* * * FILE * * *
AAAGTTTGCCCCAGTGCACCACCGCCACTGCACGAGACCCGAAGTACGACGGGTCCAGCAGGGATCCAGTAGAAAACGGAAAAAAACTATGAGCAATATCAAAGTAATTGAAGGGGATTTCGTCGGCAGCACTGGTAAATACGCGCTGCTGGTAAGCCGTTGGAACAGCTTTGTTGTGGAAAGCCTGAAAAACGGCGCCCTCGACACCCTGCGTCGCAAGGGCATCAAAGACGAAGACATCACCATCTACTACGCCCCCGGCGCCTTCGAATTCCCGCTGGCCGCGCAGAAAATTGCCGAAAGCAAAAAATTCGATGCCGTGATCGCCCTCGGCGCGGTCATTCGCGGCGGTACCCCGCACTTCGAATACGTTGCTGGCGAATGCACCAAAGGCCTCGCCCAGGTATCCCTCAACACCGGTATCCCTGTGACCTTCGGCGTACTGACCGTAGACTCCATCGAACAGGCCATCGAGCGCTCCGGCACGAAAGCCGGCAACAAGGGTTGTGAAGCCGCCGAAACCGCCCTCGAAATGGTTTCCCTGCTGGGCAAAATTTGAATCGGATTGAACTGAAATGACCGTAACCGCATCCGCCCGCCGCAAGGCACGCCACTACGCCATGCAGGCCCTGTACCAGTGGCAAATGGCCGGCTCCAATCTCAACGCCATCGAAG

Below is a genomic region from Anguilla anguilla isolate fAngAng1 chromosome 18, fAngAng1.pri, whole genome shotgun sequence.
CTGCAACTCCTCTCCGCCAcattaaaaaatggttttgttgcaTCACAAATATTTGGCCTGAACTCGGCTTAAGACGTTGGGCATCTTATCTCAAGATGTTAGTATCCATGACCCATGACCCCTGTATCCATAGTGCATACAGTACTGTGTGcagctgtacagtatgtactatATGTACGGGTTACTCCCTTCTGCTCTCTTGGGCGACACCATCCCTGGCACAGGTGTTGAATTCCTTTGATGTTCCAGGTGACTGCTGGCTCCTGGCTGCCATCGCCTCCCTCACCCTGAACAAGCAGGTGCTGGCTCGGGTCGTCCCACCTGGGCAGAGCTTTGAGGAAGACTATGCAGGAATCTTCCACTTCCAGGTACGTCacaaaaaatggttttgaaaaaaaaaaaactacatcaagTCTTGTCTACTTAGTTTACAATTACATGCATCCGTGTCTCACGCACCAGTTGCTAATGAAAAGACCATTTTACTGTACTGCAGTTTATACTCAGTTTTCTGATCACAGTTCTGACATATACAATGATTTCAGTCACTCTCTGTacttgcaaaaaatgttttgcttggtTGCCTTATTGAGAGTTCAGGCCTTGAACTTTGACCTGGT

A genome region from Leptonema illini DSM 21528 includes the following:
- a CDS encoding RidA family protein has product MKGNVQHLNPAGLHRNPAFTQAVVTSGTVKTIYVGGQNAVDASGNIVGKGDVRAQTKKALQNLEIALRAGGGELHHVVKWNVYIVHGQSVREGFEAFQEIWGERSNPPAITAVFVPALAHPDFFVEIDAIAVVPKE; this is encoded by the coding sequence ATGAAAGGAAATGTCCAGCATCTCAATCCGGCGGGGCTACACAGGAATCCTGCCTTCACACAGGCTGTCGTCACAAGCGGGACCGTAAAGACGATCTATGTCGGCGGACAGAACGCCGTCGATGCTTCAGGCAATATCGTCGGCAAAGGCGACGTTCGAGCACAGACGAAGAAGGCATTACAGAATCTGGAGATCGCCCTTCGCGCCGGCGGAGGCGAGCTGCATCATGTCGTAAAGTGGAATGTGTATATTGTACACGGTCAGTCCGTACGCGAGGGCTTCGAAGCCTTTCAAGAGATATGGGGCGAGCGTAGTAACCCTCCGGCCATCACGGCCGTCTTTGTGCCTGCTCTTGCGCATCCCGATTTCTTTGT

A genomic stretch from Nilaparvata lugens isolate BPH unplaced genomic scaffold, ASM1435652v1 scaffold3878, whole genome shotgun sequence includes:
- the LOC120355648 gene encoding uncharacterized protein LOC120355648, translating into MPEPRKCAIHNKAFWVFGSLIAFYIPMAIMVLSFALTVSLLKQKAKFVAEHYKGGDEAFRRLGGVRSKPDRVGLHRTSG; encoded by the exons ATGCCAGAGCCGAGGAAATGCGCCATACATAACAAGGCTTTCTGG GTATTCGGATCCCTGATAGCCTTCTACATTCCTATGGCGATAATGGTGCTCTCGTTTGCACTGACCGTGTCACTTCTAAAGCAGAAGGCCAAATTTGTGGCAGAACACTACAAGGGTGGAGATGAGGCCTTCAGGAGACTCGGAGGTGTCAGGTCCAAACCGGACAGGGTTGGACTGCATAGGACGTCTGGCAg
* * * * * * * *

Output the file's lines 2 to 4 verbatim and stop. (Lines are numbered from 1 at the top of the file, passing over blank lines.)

Below is a genomic region from Anguilla anguilla isolate fAngAng1 chromosome 18, fAngAng1.pri, whole genome shotgun sequence.
CTGCAACTCCTCTCCGCCAcattaaaaaatggttttgttgcaTCACAAATATTTGGCCTGAACTCGGCTTAAGACGTTGGGCATCTTATCTCAAGATGTTAGTATCCATGACCCATGACCCCTGTATCCATAGTGCATACAGTACTGTGTGcagctgtacagtatgtactatATGTACGGGTTACTCCCTTCTGCTCTCTTGGGCGACACCATCCCTGGCACAGGTGTTGAATTCCTTTGATGTTCCAGGTGACTGCTGGCTCCTGGCTGCCATCGCCTCCCTCACCCTGAACAAGCAGGTGCTGGCTCGGGTCGTCCCACCTGGGCAGAGCTTTGAGGAAGACTATGCAGGAATCTTCCACTTCCAGGTACGTCacaaaaaatggttttgaaaaaaaaaaaactacatcaagTCTTGTCTACTTAGTTTACAATTACATGCATCCGTGTCTCACGCACCAGTTGCTAATGAAAAGACCATTTTACTGTACTGCAGTTTATACTCAGTTTTCTGATCACAGTTCTGACATATACAATGATTTCAGTCACTCTCTGTacttgcaaaaaatgttttgcttggtTGCCTTATTGAGAGTTCAGGCCTTGAACTTTGACCTGGT

A genome region from Leptonema illini DSM 21528 includes the following: